How can instructors create activities where students collaborate effectively in groups when separated by distance and time? In this post I review strategies for implementing collaborative activities, and review tools that can be effective in supporting students work within their virtual groups. I’ll begin by highlighting why educators might want to consider investing time in creating collaborative activities in the first place. Why Collaborative Activities? It takes considerable time and effort to develop group learning activities for the online class, which begs the question, is it worth it? Absolutely, and for several reasons. One is that group activities in online communities support learning as described in Garrison’s Community of Inquiry (COI) model. ResourcesCollaborative Learning, R.I.T. Like this: How-to Make Group Work Collaborative In Online Courses: Four Strategies.

“CL (collaborative learning) occurs when small groups of students help each other to learn. CL is sometimes misunderstood. It is not having students talk to each other, either face-to-face or in a computer conference, while they do their individual assignments. It is not having them do the task individually and then have those who finish first help those who have not yet finished. And it is certainly not having one or a few students do all the work, while the others append their names to the report (Klemm, W.R., 1994).” Providing interactive learning opportunities in online courses is frequently cited as a best practice by institutions offering distance education—Penn State, University of Illinois and Grand Rapids Community College are three of many examples. …Samuel Totten (1991) who claims that: The shared learning gives learners an opportunity to engage in discussion, take responsibility for their own learning, and thus become critical thinkers. 1. 2. 3. 4.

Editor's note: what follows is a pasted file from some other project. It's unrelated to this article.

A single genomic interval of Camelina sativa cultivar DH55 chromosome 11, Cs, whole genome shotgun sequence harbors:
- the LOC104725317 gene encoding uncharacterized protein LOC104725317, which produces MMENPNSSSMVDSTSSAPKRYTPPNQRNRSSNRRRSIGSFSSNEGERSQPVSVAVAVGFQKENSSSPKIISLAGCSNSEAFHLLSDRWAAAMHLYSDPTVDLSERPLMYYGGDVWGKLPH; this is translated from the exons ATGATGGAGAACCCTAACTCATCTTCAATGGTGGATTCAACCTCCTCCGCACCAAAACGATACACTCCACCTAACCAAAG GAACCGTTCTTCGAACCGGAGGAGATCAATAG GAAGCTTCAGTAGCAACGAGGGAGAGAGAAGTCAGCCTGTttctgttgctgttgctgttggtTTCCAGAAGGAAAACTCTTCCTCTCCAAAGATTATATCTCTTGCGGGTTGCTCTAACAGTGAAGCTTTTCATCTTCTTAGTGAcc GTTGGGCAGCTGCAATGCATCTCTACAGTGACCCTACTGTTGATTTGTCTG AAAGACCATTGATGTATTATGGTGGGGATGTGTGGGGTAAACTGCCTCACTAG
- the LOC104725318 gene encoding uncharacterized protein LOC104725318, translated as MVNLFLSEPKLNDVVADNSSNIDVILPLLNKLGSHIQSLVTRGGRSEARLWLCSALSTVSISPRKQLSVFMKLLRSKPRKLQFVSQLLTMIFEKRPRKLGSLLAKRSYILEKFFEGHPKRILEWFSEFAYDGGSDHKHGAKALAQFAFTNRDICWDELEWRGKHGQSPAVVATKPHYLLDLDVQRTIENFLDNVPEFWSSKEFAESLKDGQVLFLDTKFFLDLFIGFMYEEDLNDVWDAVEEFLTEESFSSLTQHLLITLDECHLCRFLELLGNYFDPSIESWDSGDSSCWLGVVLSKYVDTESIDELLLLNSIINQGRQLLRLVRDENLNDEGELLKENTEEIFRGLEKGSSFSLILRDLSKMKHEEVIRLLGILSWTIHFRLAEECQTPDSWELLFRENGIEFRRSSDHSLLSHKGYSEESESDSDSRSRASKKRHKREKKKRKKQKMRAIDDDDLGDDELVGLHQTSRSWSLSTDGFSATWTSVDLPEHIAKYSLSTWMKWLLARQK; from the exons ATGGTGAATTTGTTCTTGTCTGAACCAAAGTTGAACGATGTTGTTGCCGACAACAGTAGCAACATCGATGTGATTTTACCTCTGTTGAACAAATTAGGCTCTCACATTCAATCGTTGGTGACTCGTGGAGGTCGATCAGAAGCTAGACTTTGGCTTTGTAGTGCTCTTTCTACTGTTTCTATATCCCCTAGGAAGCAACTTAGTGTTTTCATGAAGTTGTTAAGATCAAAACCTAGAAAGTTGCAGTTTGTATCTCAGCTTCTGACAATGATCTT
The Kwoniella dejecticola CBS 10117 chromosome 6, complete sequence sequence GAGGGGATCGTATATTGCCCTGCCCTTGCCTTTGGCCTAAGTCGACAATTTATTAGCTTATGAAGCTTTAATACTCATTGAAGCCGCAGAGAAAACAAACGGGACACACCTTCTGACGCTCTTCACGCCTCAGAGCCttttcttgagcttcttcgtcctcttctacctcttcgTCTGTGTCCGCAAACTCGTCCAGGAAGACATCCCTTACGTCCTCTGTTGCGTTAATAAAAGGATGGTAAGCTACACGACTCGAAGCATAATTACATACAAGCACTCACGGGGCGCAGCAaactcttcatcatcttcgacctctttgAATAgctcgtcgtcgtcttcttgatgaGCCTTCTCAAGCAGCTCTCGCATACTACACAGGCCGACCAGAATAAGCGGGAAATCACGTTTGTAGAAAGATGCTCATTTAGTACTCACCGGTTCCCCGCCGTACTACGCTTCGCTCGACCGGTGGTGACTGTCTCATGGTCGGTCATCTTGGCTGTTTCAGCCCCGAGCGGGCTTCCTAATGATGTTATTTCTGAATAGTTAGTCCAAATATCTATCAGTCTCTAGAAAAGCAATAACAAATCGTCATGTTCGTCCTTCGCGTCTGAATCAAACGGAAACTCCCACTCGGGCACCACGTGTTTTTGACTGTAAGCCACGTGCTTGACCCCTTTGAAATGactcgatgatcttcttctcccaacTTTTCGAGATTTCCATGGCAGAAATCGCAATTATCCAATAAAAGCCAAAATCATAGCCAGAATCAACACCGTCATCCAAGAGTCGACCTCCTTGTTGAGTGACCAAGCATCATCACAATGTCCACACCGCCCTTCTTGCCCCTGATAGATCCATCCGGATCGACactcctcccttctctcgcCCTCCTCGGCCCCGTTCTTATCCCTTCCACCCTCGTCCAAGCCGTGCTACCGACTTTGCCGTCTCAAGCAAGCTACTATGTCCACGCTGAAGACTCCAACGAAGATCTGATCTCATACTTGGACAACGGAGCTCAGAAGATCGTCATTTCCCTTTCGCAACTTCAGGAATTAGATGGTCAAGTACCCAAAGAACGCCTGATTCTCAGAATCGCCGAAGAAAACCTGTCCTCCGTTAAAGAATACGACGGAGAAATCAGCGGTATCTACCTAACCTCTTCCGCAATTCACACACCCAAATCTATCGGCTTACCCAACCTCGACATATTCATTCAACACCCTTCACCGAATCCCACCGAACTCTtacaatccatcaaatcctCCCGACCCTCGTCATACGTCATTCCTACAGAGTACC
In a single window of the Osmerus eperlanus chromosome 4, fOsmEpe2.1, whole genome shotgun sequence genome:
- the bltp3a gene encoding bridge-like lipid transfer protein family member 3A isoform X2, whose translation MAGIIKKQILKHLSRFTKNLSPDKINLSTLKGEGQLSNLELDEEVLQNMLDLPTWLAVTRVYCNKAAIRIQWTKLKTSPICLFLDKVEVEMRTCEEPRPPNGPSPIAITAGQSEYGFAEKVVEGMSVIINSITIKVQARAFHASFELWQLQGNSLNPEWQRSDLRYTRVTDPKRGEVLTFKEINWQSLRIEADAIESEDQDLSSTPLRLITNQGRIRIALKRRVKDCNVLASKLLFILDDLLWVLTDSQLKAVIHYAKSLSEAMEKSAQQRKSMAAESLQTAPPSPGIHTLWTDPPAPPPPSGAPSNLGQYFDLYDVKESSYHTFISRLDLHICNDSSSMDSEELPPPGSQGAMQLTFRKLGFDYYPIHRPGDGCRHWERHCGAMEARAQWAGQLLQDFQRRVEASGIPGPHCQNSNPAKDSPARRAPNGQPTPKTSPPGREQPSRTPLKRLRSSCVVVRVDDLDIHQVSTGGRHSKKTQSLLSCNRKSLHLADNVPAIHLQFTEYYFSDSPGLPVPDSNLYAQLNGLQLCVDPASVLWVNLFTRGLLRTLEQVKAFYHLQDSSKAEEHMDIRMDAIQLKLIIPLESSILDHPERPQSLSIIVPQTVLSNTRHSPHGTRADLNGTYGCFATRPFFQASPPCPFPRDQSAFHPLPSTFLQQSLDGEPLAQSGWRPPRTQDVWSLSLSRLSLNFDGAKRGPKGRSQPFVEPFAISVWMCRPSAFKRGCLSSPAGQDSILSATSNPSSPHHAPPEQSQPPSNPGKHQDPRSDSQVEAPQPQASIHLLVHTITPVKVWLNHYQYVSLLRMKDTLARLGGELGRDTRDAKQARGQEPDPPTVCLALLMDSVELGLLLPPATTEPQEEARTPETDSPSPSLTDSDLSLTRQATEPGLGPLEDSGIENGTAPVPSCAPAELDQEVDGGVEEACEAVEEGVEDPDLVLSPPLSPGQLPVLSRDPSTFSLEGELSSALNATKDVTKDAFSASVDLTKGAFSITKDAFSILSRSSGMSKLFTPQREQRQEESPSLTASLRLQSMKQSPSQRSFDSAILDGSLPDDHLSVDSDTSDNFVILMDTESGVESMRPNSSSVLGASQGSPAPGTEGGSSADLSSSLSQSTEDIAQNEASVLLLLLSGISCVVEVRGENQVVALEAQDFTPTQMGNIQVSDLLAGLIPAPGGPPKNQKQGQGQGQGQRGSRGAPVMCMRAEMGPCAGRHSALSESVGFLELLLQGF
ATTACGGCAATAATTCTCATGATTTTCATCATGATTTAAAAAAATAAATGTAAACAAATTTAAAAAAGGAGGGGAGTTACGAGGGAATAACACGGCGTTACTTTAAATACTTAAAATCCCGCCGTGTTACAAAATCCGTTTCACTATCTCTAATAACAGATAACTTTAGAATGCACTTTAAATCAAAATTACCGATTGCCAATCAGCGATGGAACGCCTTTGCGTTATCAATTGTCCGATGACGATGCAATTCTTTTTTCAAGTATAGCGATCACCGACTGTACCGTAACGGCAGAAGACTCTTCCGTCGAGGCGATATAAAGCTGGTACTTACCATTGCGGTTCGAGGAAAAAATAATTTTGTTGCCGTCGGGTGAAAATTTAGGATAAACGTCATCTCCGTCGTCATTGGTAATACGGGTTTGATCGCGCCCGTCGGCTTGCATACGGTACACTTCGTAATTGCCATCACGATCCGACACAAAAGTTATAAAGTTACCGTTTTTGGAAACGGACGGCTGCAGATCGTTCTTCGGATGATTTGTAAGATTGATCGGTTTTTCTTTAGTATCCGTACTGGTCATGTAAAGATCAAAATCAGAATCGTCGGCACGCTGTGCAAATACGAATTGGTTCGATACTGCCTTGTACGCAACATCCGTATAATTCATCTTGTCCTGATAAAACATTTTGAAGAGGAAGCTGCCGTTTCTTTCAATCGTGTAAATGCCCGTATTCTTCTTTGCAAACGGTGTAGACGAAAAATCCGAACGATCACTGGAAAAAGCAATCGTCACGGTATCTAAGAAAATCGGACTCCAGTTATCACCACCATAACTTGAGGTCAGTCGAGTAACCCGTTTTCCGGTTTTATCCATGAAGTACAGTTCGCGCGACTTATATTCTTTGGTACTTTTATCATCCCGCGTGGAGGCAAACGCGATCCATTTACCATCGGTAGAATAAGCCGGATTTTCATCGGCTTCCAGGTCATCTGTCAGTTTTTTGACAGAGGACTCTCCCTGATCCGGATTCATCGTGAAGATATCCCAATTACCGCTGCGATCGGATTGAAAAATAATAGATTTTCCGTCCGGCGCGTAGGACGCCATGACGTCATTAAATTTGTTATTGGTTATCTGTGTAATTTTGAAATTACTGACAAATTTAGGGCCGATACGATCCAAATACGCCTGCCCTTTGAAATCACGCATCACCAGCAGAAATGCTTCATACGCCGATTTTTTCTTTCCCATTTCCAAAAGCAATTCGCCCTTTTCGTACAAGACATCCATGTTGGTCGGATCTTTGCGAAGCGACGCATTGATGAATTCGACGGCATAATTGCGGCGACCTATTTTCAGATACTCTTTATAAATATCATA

References: Roberts, T. Background reading. 12 principles multimedia. High quality collaboration benefits teachers and students. ELI80085. Collab web. Core principles 150226 1. The Power Of Teacher Collaboration. Teaching is simultaneously one of the hardest and one of the most rewarding jobs in the world. We often say that students make it worth it, but there’s something else that can make or break your happiness as a teacher: your colleagues. In this article, “Research Shows Teacher Collaboration Helps Raise Student Achievement,” researcher Carrie Leana writes about the missing link in school reform: teacher collaboration. In her study of over 1,000 4th and 5th grade teachers in New York City, Leana found that, “students showed higher gains in math achievement when their teachers reported frequent conversations with their peers that centered on math, and when there was a feeling of trust or closeness among teachers.”